The owners of the Reston National Golf Course have inquired of Fairfax County which development would be possible on the property, which has raised concerns in the local community.
Reston While Reston National Golf Course is a destination throughout the region and recognized around the country for its Nike Golf Learning Center, its future has become a topic of concern for local residents. The owners of the course, RN Golf Management, requested information from Fairfax County earlier this year on the exact zoning regulations for the property on which the 166-acre course sits.
On April 20, Mark Looney of Cooley, LLP, which is representing RN Golf Management, requested the information, asking for regulations, as well as "confirmation of the process one must follow under the Zoning Ordinance in order to establish uses other than a golf course on all or a portion of the subject property."
Cathy Belgin, senior assistant to the zoning administrator with Fairfax County, responded June 20.
"The property is shown as a resource in the category of ‘major open space, parks, golf course, nature center,’" Belgin wrote in her report. "Any alternative development of the property that cannot be construed as open space, parks, golf course or nature center would require an amendment to the Fairfax County Comprehensive Plan."
IN RESPONSE, RN Golf Management has filed an appeal with the county’s Board of Zoning Appeals, which will be heard at their public hearing Oct. 24 at 9 a.m. at the board auditorium at the Fairfax County Government Center.
They cite various examples, including letters from county staff over the past 20 years, that RN Golf Management believes would allow residential development on the course property.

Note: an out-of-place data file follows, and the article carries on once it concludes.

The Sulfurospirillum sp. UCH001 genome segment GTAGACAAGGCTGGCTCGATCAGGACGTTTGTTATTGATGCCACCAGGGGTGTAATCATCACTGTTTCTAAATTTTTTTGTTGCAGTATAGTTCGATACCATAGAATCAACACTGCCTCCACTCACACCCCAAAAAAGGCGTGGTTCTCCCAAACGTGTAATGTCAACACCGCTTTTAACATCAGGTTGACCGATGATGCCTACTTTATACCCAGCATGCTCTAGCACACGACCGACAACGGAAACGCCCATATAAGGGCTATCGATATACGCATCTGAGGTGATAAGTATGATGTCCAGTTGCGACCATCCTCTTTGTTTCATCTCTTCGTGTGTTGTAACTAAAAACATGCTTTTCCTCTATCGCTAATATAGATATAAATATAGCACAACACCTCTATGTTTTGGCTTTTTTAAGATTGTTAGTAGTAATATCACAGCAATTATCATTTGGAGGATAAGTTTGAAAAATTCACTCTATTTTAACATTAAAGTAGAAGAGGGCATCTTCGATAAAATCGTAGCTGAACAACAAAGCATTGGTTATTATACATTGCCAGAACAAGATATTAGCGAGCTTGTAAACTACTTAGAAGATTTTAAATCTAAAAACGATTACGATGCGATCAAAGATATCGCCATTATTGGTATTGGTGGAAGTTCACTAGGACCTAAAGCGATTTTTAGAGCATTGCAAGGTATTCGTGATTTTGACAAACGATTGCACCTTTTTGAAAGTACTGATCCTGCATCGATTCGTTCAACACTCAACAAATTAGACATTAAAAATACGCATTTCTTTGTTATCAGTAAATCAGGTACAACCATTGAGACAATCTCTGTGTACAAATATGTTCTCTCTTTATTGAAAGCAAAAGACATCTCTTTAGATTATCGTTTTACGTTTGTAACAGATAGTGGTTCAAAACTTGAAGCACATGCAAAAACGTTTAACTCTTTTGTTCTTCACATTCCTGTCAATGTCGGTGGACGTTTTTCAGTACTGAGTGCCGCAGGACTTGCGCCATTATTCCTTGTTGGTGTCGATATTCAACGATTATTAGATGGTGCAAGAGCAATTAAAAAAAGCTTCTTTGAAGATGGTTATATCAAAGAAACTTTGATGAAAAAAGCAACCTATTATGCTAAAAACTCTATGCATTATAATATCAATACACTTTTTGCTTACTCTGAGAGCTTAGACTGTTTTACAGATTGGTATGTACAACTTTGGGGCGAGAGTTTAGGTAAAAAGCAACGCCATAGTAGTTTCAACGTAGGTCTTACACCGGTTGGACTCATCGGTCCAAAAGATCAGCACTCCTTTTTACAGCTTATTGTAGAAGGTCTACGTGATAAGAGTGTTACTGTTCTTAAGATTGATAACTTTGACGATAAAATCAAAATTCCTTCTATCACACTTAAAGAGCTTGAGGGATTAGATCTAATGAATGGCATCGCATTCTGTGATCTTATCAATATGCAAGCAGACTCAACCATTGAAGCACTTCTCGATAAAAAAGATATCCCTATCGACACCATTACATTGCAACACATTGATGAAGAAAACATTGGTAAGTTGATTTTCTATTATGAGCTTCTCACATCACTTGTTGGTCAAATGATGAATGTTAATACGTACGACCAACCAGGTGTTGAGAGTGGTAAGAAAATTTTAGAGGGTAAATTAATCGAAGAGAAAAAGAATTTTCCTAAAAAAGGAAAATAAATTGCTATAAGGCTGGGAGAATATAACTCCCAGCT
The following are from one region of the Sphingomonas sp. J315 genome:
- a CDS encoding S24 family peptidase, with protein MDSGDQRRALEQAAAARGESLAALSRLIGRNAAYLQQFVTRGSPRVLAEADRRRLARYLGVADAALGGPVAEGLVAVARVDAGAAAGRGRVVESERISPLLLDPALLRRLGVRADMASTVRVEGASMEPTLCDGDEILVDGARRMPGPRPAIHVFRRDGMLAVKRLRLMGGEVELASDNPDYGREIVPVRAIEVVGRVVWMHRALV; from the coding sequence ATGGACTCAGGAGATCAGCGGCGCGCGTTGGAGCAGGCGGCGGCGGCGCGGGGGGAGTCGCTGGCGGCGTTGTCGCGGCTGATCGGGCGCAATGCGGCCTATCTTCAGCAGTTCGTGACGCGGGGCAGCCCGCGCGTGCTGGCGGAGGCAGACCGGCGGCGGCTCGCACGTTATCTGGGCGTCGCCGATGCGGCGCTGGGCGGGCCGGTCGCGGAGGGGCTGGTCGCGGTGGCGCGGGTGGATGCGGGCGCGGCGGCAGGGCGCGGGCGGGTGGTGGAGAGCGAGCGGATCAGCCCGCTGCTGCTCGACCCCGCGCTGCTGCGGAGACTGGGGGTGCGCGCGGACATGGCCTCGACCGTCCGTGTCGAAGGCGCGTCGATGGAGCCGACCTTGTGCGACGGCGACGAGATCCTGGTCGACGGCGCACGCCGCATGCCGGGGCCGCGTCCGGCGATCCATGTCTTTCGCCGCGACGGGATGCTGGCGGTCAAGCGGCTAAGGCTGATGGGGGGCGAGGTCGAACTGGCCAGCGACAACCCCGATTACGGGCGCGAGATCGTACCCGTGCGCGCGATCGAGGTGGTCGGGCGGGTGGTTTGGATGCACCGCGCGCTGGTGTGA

In the meantime, various community groups have voiced their opposition of any development on the golf course. The Reston Association sent letters to nearby landowners saying that they will continue to advocate that the land remains open space.
"The RA Board feels strongly that redevelopment of this property as anything other than open space would have a significant adverse impact on RA members," the letter reads. "Thus, RA intends to oppose such redevelopment."
Board President Ken Knueven said the RA board will discuss the matter at their Sept. 13 meeting, which the public is encouraged to attend.
The Reston Citizens Association discussed the matter at their Aug. 27 meeting, and released a resolution condemning any potential developments.
"The use of Reston National Golf Course land for any purpose other than open space dedicated to parks, recreation, and/or nature is an existential threat to Reston’s longstanding vision and plan as a diverse ‘planned’ community that should be rejected," the resolution reads.
MANY COMMUNITY MEMBERS say they do not want to lose the golf course at all, and definitely not to additional residential units.
"I’m not a big golfer myself, but I think it’s a fantastic use of the land, it’s open yet not developed and it runs through so much of Reston between Reston Parkway and Wiehle Avenue," said Kirk Smith of Reston, who lives off North Shore Drive near the course. "It’s green space that’s not heavily trafficked, except for the players, and I’d hate to think of it being filled by houses, townhouses or apartments."
A local group, Rescue Reston, has been formed, which is hosting a campaign to save the golf course. More information is available at www.rescuereston.org.